Remittances make politicians’ job easier, by improving the economic conditions of individual families and making them less likely to complain to the government or scrutinize its activities. Official encouragement of migration and remittances then makes the remittance trap even more difficult to escape.

The absence of clear evidence linking remittances to increased economic growth—and the lack of examples of countries that experienced remittance-led growth—suggests that remittances do indeed interfere with economic growth. The example of Lebanon, moreover, gives a concrete example of how the remittance trap may operate.

And if a remittances trap does exist, then what?

Clearly, given their importance to the well-being of millions of families, remittances should not be discouraged. Is the remittance trap simply the cost societies must bear in exchange for a reduction in poverty? Not necessarily.

Preventing the two downsides of remittances—Dutch disease and weaker governance—could help countries avoid or escape the remittance trap. Improving the competitiveness of industries that face foreign competition is the general prescription for mitigating Dutch disease.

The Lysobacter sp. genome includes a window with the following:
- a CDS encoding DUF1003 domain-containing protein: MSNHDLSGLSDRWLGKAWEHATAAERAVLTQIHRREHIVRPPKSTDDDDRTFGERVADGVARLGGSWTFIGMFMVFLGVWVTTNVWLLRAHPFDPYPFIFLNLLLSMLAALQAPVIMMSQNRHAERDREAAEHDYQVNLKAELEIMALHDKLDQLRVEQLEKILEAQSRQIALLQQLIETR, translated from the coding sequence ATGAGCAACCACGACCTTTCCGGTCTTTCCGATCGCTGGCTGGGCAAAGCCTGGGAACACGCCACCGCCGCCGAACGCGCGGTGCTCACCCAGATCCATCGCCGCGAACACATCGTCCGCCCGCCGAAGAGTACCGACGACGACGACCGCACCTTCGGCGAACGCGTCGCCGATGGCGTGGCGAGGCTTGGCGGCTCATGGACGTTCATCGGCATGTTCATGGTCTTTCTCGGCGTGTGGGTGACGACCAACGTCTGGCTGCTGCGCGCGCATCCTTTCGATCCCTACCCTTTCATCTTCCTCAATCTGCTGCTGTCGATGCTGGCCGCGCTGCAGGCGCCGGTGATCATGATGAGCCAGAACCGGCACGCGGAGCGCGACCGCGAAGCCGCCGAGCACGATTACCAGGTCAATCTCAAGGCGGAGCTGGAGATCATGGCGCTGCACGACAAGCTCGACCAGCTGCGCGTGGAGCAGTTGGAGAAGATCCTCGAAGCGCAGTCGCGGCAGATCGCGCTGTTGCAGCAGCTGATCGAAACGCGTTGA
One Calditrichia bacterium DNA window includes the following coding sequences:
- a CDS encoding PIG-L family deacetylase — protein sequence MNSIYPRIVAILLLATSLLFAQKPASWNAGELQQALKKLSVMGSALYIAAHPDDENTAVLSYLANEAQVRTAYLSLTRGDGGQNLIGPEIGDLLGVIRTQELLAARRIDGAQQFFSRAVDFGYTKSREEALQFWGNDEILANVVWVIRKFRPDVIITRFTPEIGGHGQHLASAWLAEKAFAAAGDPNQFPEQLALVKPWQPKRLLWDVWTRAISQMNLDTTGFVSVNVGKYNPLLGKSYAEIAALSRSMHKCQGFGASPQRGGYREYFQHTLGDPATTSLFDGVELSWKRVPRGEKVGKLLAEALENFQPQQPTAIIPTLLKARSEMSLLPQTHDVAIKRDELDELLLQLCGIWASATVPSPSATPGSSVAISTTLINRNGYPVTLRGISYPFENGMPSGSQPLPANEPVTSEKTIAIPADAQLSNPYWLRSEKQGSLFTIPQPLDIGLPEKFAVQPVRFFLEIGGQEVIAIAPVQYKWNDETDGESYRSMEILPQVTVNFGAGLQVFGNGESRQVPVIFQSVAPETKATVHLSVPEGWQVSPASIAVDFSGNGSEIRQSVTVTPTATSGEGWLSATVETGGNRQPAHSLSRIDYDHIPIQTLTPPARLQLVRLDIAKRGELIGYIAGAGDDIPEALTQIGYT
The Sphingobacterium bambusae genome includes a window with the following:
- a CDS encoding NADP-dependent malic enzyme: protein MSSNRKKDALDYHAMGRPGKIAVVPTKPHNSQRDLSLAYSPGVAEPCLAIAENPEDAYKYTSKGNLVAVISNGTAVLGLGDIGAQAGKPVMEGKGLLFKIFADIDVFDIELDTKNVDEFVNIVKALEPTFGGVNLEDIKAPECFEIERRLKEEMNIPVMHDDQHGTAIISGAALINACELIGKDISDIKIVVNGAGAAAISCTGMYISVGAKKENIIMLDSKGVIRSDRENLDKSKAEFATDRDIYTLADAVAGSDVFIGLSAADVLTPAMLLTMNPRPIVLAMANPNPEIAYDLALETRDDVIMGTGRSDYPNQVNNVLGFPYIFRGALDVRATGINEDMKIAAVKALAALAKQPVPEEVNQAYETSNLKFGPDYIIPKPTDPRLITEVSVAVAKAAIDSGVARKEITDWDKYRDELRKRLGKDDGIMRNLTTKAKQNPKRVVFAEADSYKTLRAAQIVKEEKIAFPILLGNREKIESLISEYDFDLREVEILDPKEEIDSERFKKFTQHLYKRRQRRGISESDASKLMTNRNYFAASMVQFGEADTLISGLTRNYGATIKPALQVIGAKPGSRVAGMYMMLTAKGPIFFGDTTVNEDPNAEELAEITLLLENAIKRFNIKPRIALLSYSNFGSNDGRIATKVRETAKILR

Specific measures include upgrading a country’s physical infrastructure, improving the education system, and reducing the cost of doing business. Governments could also play a more active role in stimulating new business formation, including seed funding or other financial assistance for start-ups. At the same time, remittance-receiving countries must also push for stronger institutions and better governance.

Enhancing economic competitiveness and strengthening governance and social institutions are already considered essential to the inclusive growth agenda. But the remittance trap lends urgency to these goals.

Avoiding this potentially serious pitfall of remittances may actually be the key to unlocking their development potential by removing a previously unrecognized obstacle to inclusive development.

*Opinions expressed in articles and other materials are those of the authors; they do not necessarily reflect IMF policy.

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Excerpt:

RALPH CHAMI is an assistant director in the IMF’s Institute for Capacity Development, EKKEHARD ERNST is chief of the macroeconomic policy and jobs unit at the International Labour Organization, CONNEL FULLENKAMP is professor of the practice of economics at Duke University, and ANNE OEKING is an economist in the IMF’s Asia and Pacific Department*.